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What is the best way to revise for A2 psychology?

I found the jump from AS to A2 psychology to be the biggest of all my A-levels, simply because of the difference in the way it is examined. While AS was mainly 2/4/6 mark questions, A2 was entirely essays. I found, therefore, that I split my revising into two sections. 

The first was mainly knowledge based. When it comes to memorising information, there are many ways you can do this. Using mindmaps and flashcards are usually the most obvious. I chose to make each topic into a powerpoint. I found this really helpful as I could split each section into it's own slide so it felt less overwhelming. For example, I could have a slide per study. Also, I find having visual cues really helpful but I am terrible at drawing, so using the computer meant I could have memorable pictures from the internet on each slide. However, I also found it best to use multiple ways of revising. After I made the slides, I condensed them futher into flashcards so my friends could test me. I would also make mindmaps using everything I could remember off the top of my head, and then fill in the gaps using my slides using a different colour pen so I knew what I needed to go over. 

While the knowledge revising is time-consuming, the most important bit of your revision will be writing exam answers. One of the things people tend to struggle with, even if they have an exceptional knowldge of the course, is translating that knowledge into the exact essay format the exam board want. Therefore the most useful thing you can do to revise is past papers. Firstly, these will help the actual paper seem far less daunting because you will be so familiar with the format. It also means you can write essays out, in full, and then mark them against the mark scheme, or get your teacher to. Most teachers will be happy to mark extra essays you do and give you advice on how to improve. I also found that once you become familiar with the questions you realise there is a limit as to what kind of question they can ask. I created a list of every possible question they could ask on each topic, and made sure I knew what to write for each. While for some I just wrote plans, it was important that I wrote others out in full, under timed conditions. This meant I could practise structing my essays and linking my evaluation to the question. In using the information I revised, it also helped to remember it as it made it revelevant to an exam situation.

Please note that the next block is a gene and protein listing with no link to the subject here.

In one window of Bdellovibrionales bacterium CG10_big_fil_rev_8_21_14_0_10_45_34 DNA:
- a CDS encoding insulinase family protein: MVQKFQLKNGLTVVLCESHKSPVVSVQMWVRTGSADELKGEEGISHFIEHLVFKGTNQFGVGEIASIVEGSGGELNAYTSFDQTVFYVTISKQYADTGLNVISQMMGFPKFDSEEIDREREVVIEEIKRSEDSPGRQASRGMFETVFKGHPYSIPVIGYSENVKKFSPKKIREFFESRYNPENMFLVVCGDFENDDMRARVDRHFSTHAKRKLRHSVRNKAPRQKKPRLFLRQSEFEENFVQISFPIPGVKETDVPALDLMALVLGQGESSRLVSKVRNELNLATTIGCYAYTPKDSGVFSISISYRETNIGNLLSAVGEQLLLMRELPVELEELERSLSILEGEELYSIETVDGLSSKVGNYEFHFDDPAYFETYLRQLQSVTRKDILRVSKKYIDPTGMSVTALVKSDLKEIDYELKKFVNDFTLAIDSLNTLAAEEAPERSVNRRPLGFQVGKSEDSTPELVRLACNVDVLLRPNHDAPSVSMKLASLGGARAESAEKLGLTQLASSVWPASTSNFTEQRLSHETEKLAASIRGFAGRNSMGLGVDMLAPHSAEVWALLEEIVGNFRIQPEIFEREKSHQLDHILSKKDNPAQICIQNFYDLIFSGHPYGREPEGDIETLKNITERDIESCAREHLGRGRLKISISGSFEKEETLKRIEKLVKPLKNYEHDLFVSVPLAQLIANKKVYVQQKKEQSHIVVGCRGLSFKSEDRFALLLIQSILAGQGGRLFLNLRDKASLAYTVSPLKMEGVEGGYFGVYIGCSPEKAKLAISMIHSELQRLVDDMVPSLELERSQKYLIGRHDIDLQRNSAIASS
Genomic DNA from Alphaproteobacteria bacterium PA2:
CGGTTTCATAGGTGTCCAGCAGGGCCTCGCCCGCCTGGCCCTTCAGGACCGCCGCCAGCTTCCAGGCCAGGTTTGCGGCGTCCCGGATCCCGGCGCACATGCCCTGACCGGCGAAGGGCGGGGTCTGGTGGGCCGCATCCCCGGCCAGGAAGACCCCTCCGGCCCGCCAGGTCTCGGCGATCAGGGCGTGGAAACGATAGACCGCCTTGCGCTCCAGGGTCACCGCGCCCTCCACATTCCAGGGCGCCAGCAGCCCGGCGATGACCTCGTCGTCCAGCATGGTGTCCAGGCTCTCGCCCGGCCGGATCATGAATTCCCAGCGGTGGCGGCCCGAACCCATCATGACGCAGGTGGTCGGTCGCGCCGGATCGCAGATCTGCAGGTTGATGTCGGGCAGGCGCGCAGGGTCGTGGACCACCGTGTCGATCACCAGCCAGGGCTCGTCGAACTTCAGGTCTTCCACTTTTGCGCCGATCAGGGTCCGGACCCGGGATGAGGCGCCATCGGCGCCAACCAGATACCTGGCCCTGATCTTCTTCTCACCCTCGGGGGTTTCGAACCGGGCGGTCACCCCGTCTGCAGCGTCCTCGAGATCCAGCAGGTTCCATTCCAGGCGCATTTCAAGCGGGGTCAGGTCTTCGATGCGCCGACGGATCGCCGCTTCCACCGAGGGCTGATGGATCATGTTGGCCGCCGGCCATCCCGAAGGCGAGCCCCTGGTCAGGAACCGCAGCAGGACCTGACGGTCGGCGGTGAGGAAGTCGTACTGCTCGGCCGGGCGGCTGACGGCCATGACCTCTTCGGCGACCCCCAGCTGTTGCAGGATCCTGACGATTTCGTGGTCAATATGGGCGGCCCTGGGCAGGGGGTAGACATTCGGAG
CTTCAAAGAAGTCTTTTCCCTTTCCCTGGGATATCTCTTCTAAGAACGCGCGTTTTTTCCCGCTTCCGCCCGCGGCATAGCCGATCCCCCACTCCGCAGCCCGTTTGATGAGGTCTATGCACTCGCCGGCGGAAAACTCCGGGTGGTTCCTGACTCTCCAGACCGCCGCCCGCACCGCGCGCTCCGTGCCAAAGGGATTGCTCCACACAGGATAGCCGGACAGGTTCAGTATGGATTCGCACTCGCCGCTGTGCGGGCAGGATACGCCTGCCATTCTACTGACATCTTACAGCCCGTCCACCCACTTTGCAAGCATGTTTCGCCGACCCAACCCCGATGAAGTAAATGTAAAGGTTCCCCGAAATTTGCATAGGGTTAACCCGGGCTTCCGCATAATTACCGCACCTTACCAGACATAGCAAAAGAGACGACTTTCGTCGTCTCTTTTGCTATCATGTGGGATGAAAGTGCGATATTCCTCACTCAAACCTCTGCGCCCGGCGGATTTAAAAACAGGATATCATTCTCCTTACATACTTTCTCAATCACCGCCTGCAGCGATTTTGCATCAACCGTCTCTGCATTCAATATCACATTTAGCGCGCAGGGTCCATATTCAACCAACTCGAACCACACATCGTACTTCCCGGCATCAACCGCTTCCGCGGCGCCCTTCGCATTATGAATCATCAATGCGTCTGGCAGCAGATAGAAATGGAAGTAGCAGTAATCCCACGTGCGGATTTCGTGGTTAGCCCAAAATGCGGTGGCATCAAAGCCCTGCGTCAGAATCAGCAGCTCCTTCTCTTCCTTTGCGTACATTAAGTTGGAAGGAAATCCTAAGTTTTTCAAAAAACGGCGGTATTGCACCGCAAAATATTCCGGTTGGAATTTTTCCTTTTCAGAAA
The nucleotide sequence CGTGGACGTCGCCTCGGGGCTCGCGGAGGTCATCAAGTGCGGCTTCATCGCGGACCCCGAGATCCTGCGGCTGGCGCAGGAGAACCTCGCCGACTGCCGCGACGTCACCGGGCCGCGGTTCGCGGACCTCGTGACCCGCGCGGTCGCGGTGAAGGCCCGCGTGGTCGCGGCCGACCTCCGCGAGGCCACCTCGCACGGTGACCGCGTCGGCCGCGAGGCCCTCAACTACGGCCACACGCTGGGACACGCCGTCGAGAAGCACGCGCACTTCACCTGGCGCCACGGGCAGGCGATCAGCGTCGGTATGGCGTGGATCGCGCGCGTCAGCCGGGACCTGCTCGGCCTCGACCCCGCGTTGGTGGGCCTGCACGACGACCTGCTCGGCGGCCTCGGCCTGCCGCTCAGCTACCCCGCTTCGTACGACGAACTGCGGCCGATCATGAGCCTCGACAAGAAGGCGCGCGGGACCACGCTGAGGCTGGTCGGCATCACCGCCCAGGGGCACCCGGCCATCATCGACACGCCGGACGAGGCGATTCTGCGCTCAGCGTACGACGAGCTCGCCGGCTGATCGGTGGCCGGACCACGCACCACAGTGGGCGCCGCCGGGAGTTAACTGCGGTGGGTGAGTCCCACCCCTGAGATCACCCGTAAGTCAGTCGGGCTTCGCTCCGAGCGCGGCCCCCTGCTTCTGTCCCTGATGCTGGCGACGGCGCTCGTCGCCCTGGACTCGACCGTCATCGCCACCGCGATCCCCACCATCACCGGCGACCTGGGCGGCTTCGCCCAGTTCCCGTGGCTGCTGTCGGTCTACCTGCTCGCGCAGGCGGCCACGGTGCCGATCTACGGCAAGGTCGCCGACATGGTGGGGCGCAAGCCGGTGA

Shona H. A Level English Literature tutor, GCSE English Literature tu...

11 months ago

Answered by Shona, a GCSE Psychology tutor with MyTutor


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Degree: English and Philosophy (Masters) - St. Andrews University

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Shona H.

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Degree: English (Bachelors) - Exeter University

Subjects offered:Psychology, English Literature

Psychology
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“Hello! My name is Shona and I am currently studying English at the University of Exeter. I am offering tutoring in English at both GCSE and A-Level, as well as psychology at A-Level. I understand how challenging and stressful exams can...”

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